Hot Publication - Logan et al.
Chronic Stress Induces Brain Region-Specific Alterations of Molecular Rhythms that Correlate with Depression-like Behavior in MiceLogan RW, Edgar N, Gillman AG, Hoffman D, Zhu X and McClung CA
Biological Psychiatry, 78:249-258, 2015
Emerging evidence implicates circadian abnormalities as a component of the pathophysiology of major depressive disorder (MDD). The suprachiasmatic nucleus (SCN) of the hypothalamus coordinates rhythms throughout the brain and body. On a cellular level, rhythms are generated by transcriptional, translational, and posttranslational feedback loops of core circadian genes and proteins. In patients with MDD, recent evidence suggests reduced amplitude of molecular rhythms in extra-SCN brain regions. Dr. Ryan Logan and his colleagues in the Translational Neuroscience Program investigated whether unpredictable chronic mild stress (UCMS), an animal model that induces a depression-like physiological and behavioral phenotype, induces circadian disruptions similar to those seen with MDD.
The investigators recorded activity and temperature rhythms in C57BL/6J mice before, during, and after exposure to UCMS, and brain tissue explants were collected from Period2 luciferase mice following UCMS to assess cellular rhythmicity. They found that UCMS significantly decreased circadian amplitude of activity and body temperature in mice, similar to findings in MDD patients, and these changes directly correlated with depression-related behavior. While amplitude of molecular rhythms in the SCN was decreased following UCMS, surprisingly, rhythms in the nucleus accumbens (NAc) were amplified with no changes seen in the prefrontal cortex or amygdala. These molecular rhythm changes in the SCN and the NAc also directly correlated with mood-related behavior.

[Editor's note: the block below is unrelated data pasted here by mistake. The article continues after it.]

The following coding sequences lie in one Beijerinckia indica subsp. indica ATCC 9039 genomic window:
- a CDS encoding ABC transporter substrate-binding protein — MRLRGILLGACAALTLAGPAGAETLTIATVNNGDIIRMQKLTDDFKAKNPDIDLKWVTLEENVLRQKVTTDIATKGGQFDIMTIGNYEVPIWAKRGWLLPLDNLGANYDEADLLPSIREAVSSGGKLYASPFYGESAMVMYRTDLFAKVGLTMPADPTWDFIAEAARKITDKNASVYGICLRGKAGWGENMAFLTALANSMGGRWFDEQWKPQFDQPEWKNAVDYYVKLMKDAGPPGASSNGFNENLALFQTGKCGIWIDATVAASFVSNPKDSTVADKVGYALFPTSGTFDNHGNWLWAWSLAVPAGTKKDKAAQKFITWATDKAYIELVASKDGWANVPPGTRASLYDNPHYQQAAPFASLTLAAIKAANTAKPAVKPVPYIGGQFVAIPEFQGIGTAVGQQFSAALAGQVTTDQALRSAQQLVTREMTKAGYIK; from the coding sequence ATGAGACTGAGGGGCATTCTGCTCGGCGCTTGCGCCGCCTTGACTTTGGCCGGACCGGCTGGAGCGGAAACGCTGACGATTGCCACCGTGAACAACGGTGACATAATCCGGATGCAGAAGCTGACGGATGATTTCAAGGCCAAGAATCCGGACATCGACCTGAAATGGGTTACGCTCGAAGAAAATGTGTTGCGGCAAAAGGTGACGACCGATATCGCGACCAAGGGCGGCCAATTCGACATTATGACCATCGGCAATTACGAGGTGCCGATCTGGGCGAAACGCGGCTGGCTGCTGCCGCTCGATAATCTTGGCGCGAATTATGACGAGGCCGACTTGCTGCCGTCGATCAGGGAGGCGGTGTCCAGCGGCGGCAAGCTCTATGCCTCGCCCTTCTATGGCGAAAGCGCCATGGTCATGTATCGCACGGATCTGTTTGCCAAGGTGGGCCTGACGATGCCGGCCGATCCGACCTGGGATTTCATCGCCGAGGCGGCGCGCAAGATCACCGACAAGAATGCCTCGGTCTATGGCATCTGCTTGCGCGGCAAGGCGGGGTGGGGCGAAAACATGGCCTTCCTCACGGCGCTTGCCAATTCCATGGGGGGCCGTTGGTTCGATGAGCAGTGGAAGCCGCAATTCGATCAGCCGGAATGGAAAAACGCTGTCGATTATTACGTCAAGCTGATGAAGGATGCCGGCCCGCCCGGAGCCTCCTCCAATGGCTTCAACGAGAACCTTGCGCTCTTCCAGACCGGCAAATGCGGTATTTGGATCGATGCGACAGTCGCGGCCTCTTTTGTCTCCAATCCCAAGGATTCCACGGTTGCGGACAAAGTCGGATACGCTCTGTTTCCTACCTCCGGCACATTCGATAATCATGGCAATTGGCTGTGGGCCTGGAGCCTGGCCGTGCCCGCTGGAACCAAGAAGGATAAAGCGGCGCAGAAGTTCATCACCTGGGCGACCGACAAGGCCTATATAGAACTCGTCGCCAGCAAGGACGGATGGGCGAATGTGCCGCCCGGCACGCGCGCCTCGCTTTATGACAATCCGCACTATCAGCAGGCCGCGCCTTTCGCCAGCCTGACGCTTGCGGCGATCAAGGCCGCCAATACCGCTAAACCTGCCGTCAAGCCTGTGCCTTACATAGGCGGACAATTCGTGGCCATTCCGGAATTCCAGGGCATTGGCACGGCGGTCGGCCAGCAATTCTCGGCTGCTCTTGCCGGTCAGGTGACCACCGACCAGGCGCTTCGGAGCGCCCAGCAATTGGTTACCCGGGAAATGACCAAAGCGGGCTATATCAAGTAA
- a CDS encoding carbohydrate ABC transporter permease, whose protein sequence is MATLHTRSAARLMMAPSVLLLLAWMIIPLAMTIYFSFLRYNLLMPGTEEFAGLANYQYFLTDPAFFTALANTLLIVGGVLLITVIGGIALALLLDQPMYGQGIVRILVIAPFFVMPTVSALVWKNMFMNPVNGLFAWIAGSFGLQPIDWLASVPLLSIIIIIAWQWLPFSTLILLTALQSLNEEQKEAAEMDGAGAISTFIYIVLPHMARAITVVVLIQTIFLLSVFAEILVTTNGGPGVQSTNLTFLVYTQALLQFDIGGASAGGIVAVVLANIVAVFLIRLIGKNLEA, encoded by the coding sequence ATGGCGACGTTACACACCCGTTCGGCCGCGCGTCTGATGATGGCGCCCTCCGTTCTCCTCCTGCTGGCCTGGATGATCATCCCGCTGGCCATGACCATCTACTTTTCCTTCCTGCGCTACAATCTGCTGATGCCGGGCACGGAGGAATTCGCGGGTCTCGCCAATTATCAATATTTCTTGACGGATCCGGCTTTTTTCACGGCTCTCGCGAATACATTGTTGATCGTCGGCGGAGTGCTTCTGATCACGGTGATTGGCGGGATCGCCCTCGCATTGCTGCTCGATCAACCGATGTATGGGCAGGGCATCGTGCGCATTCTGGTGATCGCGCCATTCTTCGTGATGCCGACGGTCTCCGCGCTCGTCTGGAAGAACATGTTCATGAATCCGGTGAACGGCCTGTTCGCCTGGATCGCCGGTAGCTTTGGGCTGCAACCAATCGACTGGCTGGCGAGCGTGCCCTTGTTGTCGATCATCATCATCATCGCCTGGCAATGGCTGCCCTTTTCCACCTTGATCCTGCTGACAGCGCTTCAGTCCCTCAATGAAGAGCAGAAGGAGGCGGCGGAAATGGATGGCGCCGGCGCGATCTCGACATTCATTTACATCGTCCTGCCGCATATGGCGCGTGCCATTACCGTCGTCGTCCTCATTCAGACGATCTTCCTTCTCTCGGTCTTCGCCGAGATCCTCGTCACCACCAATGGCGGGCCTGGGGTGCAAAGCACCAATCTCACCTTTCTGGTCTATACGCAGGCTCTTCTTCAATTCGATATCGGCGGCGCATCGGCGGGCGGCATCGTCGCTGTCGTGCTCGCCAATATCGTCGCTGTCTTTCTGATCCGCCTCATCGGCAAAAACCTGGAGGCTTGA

These studies found that circadian rhythm abnormalities directly correlate with depression-related behavior following UCMS and suggest a desynchronization of rhythms in the brain with an independent enhancement of rhythms in the NAc.
Ryan W. Logan, PhD, Nicole Edgar, PhD, Andrea G. Gillman, PhD, Daniel Hoffman, Xiyu Zhu and Colleen A. McClung, PhD (Department of Psychiatry, University of Pittsburgh School of Medicine)